Business priorities: Prepare for disease outbreaks, work together and ‘don’t waste’ crop insurance

MORGAN, Minn. – Prepare for outbreaks of animal diseases, work together and do not interfere with crop insurance. Those were the three themes that emerged from the agriculture bill negotiations.

The discussion came on Tuesday, Aug. 2, at Farmfest near Morgan, Minnesota, a group of seven people representing different sectors of agriculture are sharing their thoughts on the farm bill.

The farm bill is the largest piece of food and nutrition legislation to be overhauled in 2023, and discussions in Congress have already begun.

The US should prepare for the threat of livestock diseases, such as foot and mouth disease and African swine fever, representatives of the livestock group said.

Terry Wolters of Pipestone, Minnesota, and former president of the National Pork Producers Association, said his group is not asking for much in the farm bill but for lab testing, vaccinations and insurance in the event of an accident. explosion should be included in the bill.

African swine fever was found last year in the Dominican Republic and its spread to the US could hamper foreign trade.

“30% of what we produce is sold and we can’t lose it,” said Wolters. “If we have an ASF crisis in the US, we will be 30% tomorrow.”

Foot and mouth disease can affect cattle or pig farmers.

Don Schifelbein, of Kimball, Minnesota, a cattle producer and president of the National Cattlemen’s Beef Association, said his group often calls for government intervention, but risk reduction is where it can be most effective.

“If we don’t do things together, if we don’t have disease control strategies, this is what we do in the first step, this is what we do in the second step, things can go wrong when an infection occurs.”

Schiefelbein said that the second product of his group was the Insurance of the Injuries, which provides insurance to producers if the market is too low, but he said that it is important that the program is flexible and accessible to all producers.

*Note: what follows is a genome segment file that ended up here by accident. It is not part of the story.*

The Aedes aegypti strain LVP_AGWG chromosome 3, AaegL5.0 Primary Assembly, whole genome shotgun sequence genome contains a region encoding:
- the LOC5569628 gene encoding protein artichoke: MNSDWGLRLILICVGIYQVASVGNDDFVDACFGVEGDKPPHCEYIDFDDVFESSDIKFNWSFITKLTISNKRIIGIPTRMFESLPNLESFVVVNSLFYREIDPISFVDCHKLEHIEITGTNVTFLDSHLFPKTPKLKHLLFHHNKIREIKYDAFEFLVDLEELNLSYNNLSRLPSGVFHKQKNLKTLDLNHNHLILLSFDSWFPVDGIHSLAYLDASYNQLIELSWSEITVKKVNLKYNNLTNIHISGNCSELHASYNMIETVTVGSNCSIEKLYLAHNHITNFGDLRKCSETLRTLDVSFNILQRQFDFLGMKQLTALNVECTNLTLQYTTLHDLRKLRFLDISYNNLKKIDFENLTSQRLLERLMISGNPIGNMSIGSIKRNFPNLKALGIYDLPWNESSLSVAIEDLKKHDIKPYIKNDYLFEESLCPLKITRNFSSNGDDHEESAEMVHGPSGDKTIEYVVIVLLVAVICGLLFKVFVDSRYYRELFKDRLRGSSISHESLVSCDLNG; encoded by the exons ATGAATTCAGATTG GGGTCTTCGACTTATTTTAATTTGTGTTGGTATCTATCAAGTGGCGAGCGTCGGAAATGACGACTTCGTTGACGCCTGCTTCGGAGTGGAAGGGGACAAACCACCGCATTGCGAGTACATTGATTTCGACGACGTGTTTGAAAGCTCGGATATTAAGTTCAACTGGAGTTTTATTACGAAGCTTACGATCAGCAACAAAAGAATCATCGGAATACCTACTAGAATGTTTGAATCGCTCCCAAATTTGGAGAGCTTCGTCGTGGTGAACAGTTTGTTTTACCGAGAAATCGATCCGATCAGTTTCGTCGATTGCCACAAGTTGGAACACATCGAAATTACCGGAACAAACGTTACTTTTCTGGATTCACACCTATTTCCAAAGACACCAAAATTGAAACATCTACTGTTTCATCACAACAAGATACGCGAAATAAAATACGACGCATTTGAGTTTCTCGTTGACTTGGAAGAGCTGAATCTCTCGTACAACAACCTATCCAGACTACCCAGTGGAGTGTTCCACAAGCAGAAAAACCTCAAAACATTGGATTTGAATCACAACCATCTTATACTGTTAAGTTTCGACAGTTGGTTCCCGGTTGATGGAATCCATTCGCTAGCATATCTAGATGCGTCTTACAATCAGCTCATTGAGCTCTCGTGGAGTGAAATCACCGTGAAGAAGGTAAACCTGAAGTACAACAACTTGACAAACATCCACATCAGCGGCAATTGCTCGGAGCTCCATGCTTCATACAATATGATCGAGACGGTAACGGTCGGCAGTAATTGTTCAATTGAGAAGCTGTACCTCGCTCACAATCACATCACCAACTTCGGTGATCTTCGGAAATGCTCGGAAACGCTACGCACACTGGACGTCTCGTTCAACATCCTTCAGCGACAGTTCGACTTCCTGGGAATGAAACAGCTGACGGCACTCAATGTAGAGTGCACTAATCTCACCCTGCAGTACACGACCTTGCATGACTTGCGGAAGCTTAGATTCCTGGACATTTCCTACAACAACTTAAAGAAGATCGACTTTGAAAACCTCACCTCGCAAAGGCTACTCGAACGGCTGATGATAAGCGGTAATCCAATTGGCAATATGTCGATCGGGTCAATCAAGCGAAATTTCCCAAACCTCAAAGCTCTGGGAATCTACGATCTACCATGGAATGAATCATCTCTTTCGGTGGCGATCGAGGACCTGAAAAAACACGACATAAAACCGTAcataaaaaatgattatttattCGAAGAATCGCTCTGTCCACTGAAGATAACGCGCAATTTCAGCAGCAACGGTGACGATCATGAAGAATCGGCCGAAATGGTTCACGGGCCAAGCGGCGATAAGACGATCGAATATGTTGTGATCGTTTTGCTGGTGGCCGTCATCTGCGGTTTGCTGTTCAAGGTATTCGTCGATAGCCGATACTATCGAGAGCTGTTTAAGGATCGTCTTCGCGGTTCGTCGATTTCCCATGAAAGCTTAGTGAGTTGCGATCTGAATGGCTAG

Animal disease outbreaks can also have dire consequences for corn and soybean farmers who feed their cattle and pigs.

“I think my friends up here would agree that the livestock trade is very important to the grain trade and if we don’t work together, we have nothing,” Wolters said.

Schiefelbein said the farm bill should apply to all farms, producers large and small, creating “winners and losers” in the farm bill.

One program that has been successful in the eyes of the administration is federally subsidized food insurance.

George Goblish, of Vesta, Minnesota, a member of the American Soybean Association, said he has used food insurance the past two years and will again this year.

One thing he said he doesn’t want to see is tying incentives for conservation and climate-smart agriculture to the crop insurance program.

Scott VanderWal, a farmer from South Dakota who is the vice president of the American Farm Bureau Federation, said that linking protection and crop insurance could prevent some farmers from buying crop insurance.

“Most people who use crop insurance are better off because you have more skin in the game,” VanderWal said.

On security, VanderWal said “We support voluntary programs in the market,” with a strong emphasis on “voluntary.”

VanderWal said in 2019 his farm could not plant half an acre. “Forbidden crop insurance kept us in business.”

“The biggest message in crop insurance is ‘Do no harm,'” VanderWal said.